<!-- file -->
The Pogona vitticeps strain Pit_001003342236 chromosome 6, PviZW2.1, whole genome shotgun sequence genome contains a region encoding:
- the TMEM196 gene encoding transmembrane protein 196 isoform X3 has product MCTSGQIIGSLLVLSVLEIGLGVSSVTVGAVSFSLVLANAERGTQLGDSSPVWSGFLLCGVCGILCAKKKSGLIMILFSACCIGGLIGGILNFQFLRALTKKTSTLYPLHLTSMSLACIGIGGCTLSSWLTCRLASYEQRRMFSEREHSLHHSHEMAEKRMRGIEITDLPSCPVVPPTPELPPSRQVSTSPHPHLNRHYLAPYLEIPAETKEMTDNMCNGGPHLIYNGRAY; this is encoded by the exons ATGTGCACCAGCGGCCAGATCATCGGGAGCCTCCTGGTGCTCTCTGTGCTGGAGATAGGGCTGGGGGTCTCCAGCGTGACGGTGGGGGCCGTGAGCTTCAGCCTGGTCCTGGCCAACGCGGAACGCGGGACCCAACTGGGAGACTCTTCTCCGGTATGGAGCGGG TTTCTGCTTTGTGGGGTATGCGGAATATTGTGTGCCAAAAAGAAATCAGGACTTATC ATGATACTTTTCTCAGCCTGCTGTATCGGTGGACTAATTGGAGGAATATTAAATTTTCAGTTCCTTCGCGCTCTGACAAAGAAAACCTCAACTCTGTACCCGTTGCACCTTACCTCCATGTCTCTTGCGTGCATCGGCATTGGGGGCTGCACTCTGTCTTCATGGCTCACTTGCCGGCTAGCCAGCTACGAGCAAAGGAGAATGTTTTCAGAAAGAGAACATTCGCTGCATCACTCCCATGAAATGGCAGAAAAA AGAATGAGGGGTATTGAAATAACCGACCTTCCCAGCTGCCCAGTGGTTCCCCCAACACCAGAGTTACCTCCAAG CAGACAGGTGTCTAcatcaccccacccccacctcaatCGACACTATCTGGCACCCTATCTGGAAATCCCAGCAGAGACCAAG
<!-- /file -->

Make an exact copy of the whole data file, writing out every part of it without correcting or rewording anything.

The Pogona vitticeps strain Pit_001003342236 chromosome 6, PviZW2.1, whole genome shotgun sequence genome contains a region encoding:
- the TMEM196 gene encoding transmembrane protein 196 isoform X3 has product MCTSGQIIGSLLVLSVLEIGLGVSSVTVGAVSFSLVLANAERGTQLGDSSPVWSGFLLCGVCGILCAKKKSGLIMILFSACCIGGLIGGILNFQFLRALTKKTSTLYPLHLTSMSLACIGIGGCTLSSWLTCRLASYEQRRMFSEREHSLHHSHEMAEKRMRGIEITDLPSCPVVPPTPELPPSRQVSTSPHPHLNRHYLAPYLEIPAETKEMTDNMCNGGPHLIYNGRAY; this is encoded by the exons ATGTGCACCAGCGGCCAGATCATCGGGAGCCTCCTGGTGCTCTCTGTGCTGGAGATAGGGCTGGGGGTCTCCAGCGTGACGGTGGGGGCCGTGAGCTTCAGCCTGGTCCTGGCCAACGCGGAACGCGGGACCCAACTGGGAGACTCTTCTCCGGTATGGAGCGGG TTTCTGCTTTGTGGGGTATGCGGAATATTGTGTGCCAAAAAGAAATCAGGACTTATC ATGATACTTTTCTCAGCCTGCTGTATCGGTGGACTAATTGGAGGAATATTAAATTTTCAGTTCCTTCGCGCTCTGACAAAGAAAACCTCAACTCTGTACCCGTTGCACCTTACCTCCATGTCTCTTGCGTGCATCGGCATTGGGGGCTGCACTCTGTCTTCATGGCTCACTTGCCGGCTAGCCAGCTACGAGCAAAGGAGAATGTTTTCAGAAAGAGAACATTCGCTGCATCACTCCCATGAAATGGCAGAAAAA AGAATGAGGGGTATTGAAATAACCGACCTTCCCAGCTGCCCAGTGGTTCCCCCAACACCAGAGTTACCTCCAAG CAGACAGGTGTCTAcatcaccccacccccacctcaatCGACACTATCTGGCACCCTATCTGGAAATCCCAGCAGAGACCAAG